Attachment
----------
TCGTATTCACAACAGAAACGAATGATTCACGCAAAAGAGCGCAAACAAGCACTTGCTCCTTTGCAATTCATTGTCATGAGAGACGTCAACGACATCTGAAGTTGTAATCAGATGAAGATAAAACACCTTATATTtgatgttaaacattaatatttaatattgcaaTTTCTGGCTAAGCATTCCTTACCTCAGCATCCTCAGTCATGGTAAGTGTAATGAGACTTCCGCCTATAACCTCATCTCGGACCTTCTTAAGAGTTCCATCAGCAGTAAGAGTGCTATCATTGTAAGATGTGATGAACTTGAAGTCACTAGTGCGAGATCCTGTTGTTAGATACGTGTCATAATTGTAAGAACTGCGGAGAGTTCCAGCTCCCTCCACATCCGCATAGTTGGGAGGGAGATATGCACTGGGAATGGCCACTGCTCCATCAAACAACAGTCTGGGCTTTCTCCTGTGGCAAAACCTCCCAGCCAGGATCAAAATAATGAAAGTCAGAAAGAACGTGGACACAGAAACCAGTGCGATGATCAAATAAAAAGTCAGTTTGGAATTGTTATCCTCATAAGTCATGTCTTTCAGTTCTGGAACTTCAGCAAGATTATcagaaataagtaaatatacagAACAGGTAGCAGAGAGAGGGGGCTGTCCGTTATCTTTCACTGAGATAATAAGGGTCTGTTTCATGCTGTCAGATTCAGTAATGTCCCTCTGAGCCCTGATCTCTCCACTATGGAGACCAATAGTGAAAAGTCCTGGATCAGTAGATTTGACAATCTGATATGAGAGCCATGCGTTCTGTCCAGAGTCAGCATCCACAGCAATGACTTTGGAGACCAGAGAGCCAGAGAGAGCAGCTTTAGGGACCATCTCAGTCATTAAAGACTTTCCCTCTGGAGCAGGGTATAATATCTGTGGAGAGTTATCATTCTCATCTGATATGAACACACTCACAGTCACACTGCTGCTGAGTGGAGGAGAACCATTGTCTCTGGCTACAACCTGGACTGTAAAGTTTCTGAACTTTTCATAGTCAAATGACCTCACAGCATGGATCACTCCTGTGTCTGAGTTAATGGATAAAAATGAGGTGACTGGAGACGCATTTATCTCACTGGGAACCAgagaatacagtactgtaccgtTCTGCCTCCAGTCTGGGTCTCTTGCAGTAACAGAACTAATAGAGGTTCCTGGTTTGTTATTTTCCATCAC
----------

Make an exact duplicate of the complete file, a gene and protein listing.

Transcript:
TCGTATTCACAACAGAAACGAATGATTCACGCAAAAGAGCGCAAACAAGCACTTGCTCCTTTGCAATTCATTGTCATGAGAGACGTCAACGACATCTGAAGTTGTAATCAGATGAAGATAAAACACCTTATATTtgatgttaaacattaatatttaatattgcaaTTTCTGGCTAAGCATTCCTTACCTCAGCATCCTCAGTCATGGTAAGTGTAATGAGACTTCCGCCTATAACCTCATCTCGGACCTTCTTAAGAGTTCCATCAGCAGTAAGAGTGCTATCATTGTAAGATGTGATGAACTTGAAGTCACTAGTGCGAGATCCTGTTGTTAGATACGTGTCATAATTGTAAGAACTGCGGAGAGTTCCAGCTCCCTCCACATCCGCATAGTTGGGAGGGAGATATGCACTGGGAATGGCCACTGCTCCATCAAACAACAGTCTGGGCTTTCTCCTGTGGCAAAACCTCCCAGCCAGGATCAAAATAATGAAAGTCAGAAAGAACGTGGACACAGAAACCAGTGCGATGATCAAATAAAAAGTCAGTTTGGAATTGTTATCCTCATAAGTCATGTCTTTCAGTTCTGGAACTTCAGCAAGATTATcagaaataagtaaatatacagAACAGGTAGCAGAGAGAGGGGGCTGTCCGTTATCTTTCACTGAGATAATAAGGGTCTGTTTCATGCTGTCAGATTCAGTAATGTCCCTCTGAGCCCTGATCTCTCCACTATGGAGACCAATAGTGAAAAGTCCTGGATCAGTAGATTTGACAATCTGATATGAGAGCCATGCGTTCTGTCCAGAGTCAGCATCCACAGCAATGACTTTGGAGACCAGAGAGCCAGAGAGAGCAGCTTTAGGGACCATCTCAGTCATTAAAGACTTTCCCTCTGGAGCAGGGTATAATATCTGTGGAGAGTTATCATTCTCATCTGATATGAACACACTCACAGTCACACTGCTGCTGAGTGGAGGAGAACCATTGTCTCTGGCTACAACCTGGACTGTAAAGTTTCTGAACTTTTCATAGTCAAATGACCTCACAGCATGGATCACTCCTGTGTCTGAGTTAATGGATAAAAATGAGGTGACTGGAGACGCATTTATCTCACTGGGAACCAgagaatacagtactgtaccgtTCTGCCTCCAGTCTGGGTCTCTTGCAGTAACAGAACTAATAGAGGTTCCTGGTTTGTTATTTTCCATCAC